Updated: 2017-03-13 09:08 EDT

1 Readings, Assignments, Labs, Tests, and ToDo

1.1 Read (at least) these things (All The Words)

  1. Week 03 Notes HTML – this file – Read All The Words
  2. File System and Pathnames – ROOT, absolute, relative, dot, dot dot
  3. Directories: ROOT, /root, HOME, /home, and current
  4. Searching for and finding files by name, size, use, modify time, etc.
  5. Shell GLOB patterns (wildcard pathname matching)
  6. List of Commands You Should Know
  7. Linux and Sysadmin News in the World
  8. Video Tutorials on Lynda.com – tagged by week number

1.2 Assignments this week

Check the due date for each assignment and put a reminder in your agenda, calendar, and digital assistant. Just like in the Real World, not all due dates are on the same days or at the same times.

1.3 Lab work this week

1.4 Worksheets

Worksheets are preparation for your assignments. You can’t do the assignments without having done the worksheets first, and you can’t do the worksheets without having first read the Course Notes: 1. Read. 2. Worksheet. 3. Assignment.

Form a small study group to do the worksheets. Each person tries the example given, and you make sure you all get the same answers. Worksheets are not for hand-in; they are not worth marks; the assignments test your knowledge of the lectures and worksheets.

The worksheets are available in four formats: Open Office (ODT), PDF, HTML, and Text. Only the Open Office format allows you “fill in the blanks” in the worksheet. The PDF format looks good but doesn’t allow you to type into the blanks in the worksheet. The HTML format is crude but useful for quick for viewing online.

Do NOT open the Worksheet ODT files using any Microsoft products; they will mangle the format and mis-number the questions. Use the free Libre Office or Open Office programs to open these ODT documents. On campus, you can download Libre Office here.

These first two worksheets require you to have read File System and Pathnames:

Worksheets prepare you for the upcoming assignments.

2 Upcoming tests

For full marks, read the Test Instructions (all the words) before your midterm tests. Use the Name Game link to test your name before the test. I don’t answer questions about the instructions during the test.

  1. First Midterm test: 45 minutes; in lecture class 10am on Friday in Week 5 (Feb 10)
  2. Second Midterm test: 45 minutes; in lecture class 10am on Friday in Week 9 (Mar 17)

Tests take place at 10am in your 50-minute lecture class, not in your lab period. Each midterm test is 45 minutes long and contains approximately 45 multiple-choice questions.

2.1 Midterm Test #1 – February 10

3 Notes from the Classroom

An Update Is Available

An Update Is Available

Monday Pathnames Board1

Monday Pathnames Board2

3.1 Did not change password – CLS access revoked

Students will have their CLS accounts disabled if they have not changed their default password. (I do not want people breaking into my machine because of you.)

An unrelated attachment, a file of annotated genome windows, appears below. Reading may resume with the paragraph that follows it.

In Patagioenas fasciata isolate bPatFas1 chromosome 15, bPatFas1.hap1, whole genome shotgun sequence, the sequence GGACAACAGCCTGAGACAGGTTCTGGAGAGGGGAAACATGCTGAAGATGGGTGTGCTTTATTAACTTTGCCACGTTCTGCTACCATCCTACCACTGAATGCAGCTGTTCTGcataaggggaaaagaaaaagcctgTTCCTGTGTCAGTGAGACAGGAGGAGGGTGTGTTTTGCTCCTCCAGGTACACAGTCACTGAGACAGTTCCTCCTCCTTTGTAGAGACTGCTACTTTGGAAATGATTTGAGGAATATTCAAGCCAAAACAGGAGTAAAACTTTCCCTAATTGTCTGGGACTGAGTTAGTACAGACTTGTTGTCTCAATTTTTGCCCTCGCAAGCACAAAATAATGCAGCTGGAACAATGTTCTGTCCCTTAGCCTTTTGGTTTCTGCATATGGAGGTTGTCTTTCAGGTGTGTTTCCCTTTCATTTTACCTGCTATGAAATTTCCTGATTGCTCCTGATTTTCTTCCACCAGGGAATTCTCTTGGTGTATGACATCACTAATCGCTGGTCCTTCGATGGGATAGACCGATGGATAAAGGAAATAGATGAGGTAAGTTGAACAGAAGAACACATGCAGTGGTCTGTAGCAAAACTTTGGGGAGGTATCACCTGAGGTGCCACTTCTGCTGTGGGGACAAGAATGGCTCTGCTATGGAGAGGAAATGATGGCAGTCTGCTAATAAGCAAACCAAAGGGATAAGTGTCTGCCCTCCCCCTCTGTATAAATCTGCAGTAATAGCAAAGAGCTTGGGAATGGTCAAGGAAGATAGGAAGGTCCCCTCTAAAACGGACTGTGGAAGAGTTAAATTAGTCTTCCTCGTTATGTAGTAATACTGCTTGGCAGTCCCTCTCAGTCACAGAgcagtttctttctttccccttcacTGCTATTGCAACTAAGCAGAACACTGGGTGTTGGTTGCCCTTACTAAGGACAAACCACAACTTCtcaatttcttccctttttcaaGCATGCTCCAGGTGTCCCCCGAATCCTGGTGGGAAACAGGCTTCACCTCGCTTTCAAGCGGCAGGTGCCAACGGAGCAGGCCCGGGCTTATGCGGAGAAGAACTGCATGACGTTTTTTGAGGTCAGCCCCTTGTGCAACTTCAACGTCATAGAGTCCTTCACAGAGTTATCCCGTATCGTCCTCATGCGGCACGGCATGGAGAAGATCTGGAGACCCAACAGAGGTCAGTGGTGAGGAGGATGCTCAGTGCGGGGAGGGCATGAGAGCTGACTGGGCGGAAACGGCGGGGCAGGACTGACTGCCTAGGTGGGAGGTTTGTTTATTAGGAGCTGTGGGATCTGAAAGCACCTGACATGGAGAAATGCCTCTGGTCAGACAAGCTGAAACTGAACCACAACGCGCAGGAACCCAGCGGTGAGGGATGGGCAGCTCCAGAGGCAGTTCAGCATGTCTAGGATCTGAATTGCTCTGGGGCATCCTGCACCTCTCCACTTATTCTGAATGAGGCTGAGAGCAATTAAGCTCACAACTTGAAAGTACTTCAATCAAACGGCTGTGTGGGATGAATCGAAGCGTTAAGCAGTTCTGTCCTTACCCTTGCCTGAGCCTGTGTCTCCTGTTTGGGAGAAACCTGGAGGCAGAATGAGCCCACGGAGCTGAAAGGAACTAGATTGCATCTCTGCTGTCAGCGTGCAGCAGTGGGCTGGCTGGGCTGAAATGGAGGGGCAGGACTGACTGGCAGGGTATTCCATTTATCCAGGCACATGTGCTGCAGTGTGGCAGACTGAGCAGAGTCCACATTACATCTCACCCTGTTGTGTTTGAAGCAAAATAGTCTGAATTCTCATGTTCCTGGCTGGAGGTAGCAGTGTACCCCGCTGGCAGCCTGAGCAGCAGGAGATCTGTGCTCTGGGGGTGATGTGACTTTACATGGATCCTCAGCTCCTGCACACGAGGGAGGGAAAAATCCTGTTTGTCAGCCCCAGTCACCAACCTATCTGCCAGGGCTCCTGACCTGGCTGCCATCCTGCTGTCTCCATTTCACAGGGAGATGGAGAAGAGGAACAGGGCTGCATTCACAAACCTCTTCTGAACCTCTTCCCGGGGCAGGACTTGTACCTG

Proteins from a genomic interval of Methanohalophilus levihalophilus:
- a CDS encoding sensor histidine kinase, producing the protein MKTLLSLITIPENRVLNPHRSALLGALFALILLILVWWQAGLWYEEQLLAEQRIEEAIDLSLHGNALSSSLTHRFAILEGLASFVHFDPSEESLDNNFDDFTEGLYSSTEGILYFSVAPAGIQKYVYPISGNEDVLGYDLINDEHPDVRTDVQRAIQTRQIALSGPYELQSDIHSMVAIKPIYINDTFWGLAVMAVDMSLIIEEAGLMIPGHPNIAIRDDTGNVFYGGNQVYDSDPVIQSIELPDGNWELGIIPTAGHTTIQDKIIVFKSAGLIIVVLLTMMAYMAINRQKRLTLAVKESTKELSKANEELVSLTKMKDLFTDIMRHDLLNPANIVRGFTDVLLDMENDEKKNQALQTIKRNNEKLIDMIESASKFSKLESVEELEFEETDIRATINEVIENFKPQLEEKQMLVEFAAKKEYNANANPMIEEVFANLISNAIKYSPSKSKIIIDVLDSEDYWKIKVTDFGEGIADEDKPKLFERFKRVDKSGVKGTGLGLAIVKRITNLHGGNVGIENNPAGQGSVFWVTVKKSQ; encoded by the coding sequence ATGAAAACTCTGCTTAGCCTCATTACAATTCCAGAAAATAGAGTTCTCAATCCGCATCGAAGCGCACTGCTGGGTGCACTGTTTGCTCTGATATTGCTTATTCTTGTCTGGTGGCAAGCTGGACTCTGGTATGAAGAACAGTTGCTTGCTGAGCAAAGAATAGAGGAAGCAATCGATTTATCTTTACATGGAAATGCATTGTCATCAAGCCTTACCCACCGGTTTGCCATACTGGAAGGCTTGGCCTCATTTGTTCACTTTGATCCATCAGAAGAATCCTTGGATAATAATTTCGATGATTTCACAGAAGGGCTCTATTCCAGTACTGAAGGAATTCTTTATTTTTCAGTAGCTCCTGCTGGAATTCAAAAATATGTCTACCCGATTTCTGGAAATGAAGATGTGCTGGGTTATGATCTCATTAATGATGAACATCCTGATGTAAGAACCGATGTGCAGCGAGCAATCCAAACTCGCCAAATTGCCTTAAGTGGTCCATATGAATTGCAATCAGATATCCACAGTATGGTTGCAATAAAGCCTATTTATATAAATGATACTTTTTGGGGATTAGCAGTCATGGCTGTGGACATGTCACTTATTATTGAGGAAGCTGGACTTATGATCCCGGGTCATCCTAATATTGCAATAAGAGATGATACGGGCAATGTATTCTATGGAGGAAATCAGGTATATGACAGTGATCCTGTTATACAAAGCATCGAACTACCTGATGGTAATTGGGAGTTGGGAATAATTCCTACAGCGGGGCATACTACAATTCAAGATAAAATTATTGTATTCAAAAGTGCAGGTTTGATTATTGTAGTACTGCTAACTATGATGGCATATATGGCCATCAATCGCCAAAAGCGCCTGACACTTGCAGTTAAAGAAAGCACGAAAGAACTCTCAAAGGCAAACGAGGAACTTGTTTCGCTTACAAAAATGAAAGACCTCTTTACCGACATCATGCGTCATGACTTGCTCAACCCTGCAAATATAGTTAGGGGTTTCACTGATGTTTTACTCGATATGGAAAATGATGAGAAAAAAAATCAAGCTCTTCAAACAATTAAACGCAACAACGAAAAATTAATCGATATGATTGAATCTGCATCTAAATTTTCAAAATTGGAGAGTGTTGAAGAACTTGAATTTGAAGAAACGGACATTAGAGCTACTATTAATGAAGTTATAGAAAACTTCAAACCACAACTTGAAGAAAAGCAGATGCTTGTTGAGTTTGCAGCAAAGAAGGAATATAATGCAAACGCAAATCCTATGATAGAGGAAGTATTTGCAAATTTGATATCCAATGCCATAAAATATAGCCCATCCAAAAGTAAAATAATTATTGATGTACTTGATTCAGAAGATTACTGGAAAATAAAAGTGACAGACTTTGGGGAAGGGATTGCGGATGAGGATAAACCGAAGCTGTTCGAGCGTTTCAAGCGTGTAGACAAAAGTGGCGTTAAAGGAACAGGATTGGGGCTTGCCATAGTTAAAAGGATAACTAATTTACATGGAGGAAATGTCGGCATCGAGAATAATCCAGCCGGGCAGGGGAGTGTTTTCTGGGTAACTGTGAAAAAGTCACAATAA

See my online timetable for how to make an office appointment to see me if you want your account back.

3.2 Fifteen minute rule: don’t waste your time

See the Course Introduction: fifteen minute rule

3.3 Drawing File System Diagrams

See the note in Assignment #03 HTML about drawing file system diagrams on paper. Do it!

File System Drawing 1

File System Drawing 2

3.4 Commands Used

Keep a notebook with a List of Commands in it.

  • You need to write down yourself what each command does.
  • Check the updated list of commands each week.
  • I will check for this list in your lab periods.

4 Attacks on the CLS

Commands to show the number of locked out IP addresses and attempts to use locked-out IP addresses in /etc/hosts.evil:

$ wc /etc/hosts.evil
$ fgrep -c 'refused' /var/log/auth.log
$ fgrep 'refused' /var/log/auth.log | less

Count the unique locked-out addresses, and then show the top twenty:

$ fgrep 'refused' /var/log/auth.log | awk '{print $NF}' | sort -u | wc
$ fgrep 'refused' /var/log/auth.log | awk '{print $NF}' | sort | uniq -c | sort -nr | head -n 20

Password failures:

$ fgrep -c 'Failed' /var/log/auth.log
$ fgrep 'Failed' /var/log/auth.log | less

Userid failures:

$ fgrep -c 'input_userauth' /var/log/auth.log
$ fgrep 'input_userauth' /var/log/auth.log | less

You can use the whois command on Linux to identify which country is responsible for an IP address, or use a Web Whois Lookup. (The Linux whois command is blocked from use at Algonquin College, except if you are on the CLS. You can’t use the Linux command in your own Linux machines on campus. Use it on the CLS or use the web interface instead.)

5 Locked out of the CLS

When you are locked out, follow the directions in the notes to get your IP address re-enabled.

Take Notes in Class

Take Notes in Class

Author: 
| Ian! D. Allen, BA, MMath  -  idallen@idallen.ca  -  Ottawa, Ontario, Canada
| Home Page: http://idallen.com/   Contact Improv: http://contactimprov.ca/
| College professor (Free/Libre GNU+Linux) at: http://teaching.idallen.com/
| Defend digital freedom:  http://eff.org/  and have fun:  http://fools.ca/

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